This is why the Cameron government put joint efforts against tax avoidance and corruption at the top of the agenda when it chaired the Group of 8 summit meeting back in 2013. Even the watered-down final declaration still looks groundbreaking. Information about company ownership should be made available to the authorities (hello, Delaware and the British Virgin Islands!). Companies should stop shifting money across borders to minimize their tax bills (Apple beware). Poor countries should be helped to obtain the taxes they’re owed (from the trade in bananas, say).
The hope was that tackling the misuse of the financial system and corruption in developing nations would help solve many of the world’s most pressing problems: poverty, economic stagnation, illegal immigration, even terrorism. “Corruption adds 10 percent to business costs globally,” Mr. Cameron said in a speech in Singapore in July 2015, and “cutting corruption by just 10 percent could benefit the global economy by $380 billion every year.”
Even while the referendum loomed, and Britain’s fate teetered on the thin margins of opinion polls, Mr. Cameron maintained his focus on this global problem. In May last year, the month before the Brexit tsunami capsized his premiership, he hosted an anticorruption summit in London and won commitments from dozens of countries to do more to open up their economies and combat financial crime.
But then the Brexit referendum happened, Britain turned inward and all that stopped. The Cameron government had promised to publish its anticorruption strategy by the end of 2016. No strategy has yet emerged. As Jon Benton, who headed the National Crime Agency’s International Corruption Unit and worked in the cabinet office in the months before the summit in May 2016, told me earlier this month: “When Theresa May took over, the anticorruption phone just stopped ringing.”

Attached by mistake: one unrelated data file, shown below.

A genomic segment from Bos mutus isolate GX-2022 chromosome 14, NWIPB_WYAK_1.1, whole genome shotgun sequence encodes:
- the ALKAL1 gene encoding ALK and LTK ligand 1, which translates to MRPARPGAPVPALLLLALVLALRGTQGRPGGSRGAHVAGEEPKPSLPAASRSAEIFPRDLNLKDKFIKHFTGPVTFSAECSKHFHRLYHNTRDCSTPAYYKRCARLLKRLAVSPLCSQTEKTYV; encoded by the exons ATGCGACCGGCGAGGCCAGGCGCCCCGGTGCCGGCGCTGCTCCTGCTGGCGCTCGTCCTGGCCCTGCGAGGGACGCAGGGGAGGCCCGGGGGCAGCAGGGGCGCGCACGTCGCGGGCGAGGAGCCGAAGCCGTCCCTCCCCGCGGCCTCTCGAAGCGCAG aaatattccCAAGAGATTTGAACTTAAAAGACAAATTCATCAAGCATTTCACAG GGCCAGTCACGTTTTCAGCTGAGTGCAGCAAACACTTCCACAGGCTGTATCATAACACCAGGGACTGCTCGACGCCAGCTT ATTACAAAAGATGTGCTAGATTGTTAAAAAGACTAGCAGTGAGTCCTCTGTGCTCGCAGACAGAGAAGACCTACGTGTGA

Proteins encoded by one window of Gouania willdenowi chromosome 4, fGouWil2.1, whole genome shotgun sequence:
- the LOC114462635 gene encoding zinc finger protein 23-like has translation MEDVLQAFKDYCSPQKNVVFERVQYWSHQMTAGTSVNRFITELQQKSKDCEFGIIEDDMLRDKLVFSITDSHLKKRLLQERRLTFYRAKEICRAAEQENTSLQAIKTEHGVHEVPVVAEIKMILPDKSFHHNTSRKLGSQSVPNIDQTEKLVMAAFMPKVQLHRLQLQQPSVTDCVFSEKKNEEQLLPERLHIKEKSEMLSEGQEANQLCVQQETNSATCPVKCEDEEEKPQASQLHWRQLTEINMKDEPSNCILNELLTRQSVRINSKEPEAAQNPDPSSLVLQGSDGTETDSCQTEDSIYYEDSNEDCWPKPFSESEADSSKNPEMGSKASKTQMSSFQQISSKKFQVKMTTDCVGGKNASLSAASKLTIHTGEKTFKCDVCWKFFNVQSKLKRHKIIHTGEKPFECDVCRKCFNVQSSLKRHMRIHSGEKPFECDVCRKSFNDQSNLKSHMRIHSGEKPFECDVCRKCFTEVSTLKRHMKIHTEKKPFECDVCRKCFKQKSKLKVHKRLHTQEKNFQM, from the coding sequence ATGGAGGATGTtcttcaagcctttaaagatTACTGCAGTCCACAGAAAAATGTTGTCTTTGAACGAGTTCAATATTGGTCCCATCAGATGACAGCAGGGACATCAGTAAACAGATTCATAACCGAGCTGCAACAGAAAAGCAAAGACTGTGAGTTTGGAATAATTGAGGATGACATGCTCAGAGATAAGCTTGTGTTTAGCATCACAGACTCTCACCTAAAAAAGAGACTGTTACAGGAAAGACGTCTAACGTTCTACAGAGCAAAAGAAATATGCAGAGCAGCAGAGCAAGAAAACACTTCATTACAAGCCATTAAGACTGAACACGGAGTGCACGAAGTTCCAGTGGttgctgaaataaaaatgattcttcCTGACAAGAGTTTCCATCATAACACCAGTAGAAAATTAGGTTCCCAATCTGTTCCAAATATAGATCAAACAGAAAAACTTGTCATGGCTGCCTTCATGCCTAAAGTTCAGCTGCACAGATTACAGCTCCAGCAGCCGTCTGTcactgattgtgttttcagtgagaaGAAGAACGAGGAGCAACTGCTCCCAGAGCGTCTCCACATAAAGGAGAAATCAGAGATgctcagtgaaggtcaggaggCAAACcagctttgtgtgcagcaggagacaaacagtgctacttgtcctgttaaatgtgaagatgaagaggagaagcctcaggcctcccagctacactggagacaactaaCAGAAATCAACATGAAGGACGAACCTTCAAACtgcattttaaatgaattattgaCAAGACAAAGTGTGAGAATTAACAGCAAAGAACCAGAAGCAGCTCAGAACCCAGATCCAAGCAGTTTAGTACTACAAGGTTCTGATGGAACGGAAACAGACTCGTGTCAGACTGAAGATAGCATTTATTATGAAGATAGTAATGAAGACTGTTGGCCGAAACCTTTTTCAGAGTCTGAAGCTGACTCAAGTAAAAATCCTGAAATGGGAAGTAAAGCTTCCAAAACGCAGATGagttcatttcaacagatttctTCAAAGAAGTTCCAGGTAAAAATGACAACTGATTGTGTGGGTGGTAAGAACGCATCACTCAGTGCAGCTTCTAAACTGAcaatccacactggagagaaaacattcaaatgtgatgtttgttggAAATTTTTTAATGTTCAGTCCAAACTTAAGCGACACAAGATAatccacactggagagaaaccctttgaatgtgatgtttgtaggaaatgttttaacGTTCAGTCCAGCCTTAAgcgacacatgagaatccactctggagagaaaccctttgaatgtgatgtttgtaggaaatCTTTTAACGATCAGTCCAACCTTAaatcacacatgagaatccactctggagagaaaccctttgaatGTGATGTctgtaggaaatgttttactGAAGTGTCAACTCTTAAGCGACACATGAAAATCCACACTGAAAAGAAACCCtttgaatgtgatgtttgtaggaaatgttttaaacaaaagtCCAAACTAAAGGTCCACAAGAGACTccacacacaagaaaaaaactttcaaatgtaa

Instead, we had the Conservative Party’s manifesto for the entirely unnecessary election that Ms. May fluffed earlier this year. It does not mention the word “corruption” once, and contains just a few bromides about tax avoidance. It also pledges to strip the Serious Fraud Office of its independence, which is an inexplicable response to that office’s winning some of the biggest victories against corporate corruption in British history and pushing for more, largely thanks to a legal reform introduced by Mr. Cameron’s government.
Brexit didn’t just doom the prime minister’s career, it also doomed the campaign he was leading to improve the world.
The irony here is that the very problems Mr. Cameron was seeking to cure helped drive the movement that dethroned him. A powerful pro-Brexit poster featured thousands of brown-skinned people queuing to enter the European Union, along with the words “Breaking Point.” Mr. Cameron’s anticorruption campaign was supposed to help improve these immigrants’ home countries so that they could stay put. Instead, anti-immigrant sentiment and public distrust of politicians’ financial integrity won the day. A populist insurgency delivered Brexit, and that is now scuttling efforts to clean up Britain’s tax havens, perhaps indefinitely.
I never voted for David Cameron, nor did I support him while he was in office. But we shouldn’t let his worst mistake destroy his best initiative.
Oliver Bullough is the author of the forthcoming book Moneyland, an investigation into kleptocracy, tax avoidance and money laundering.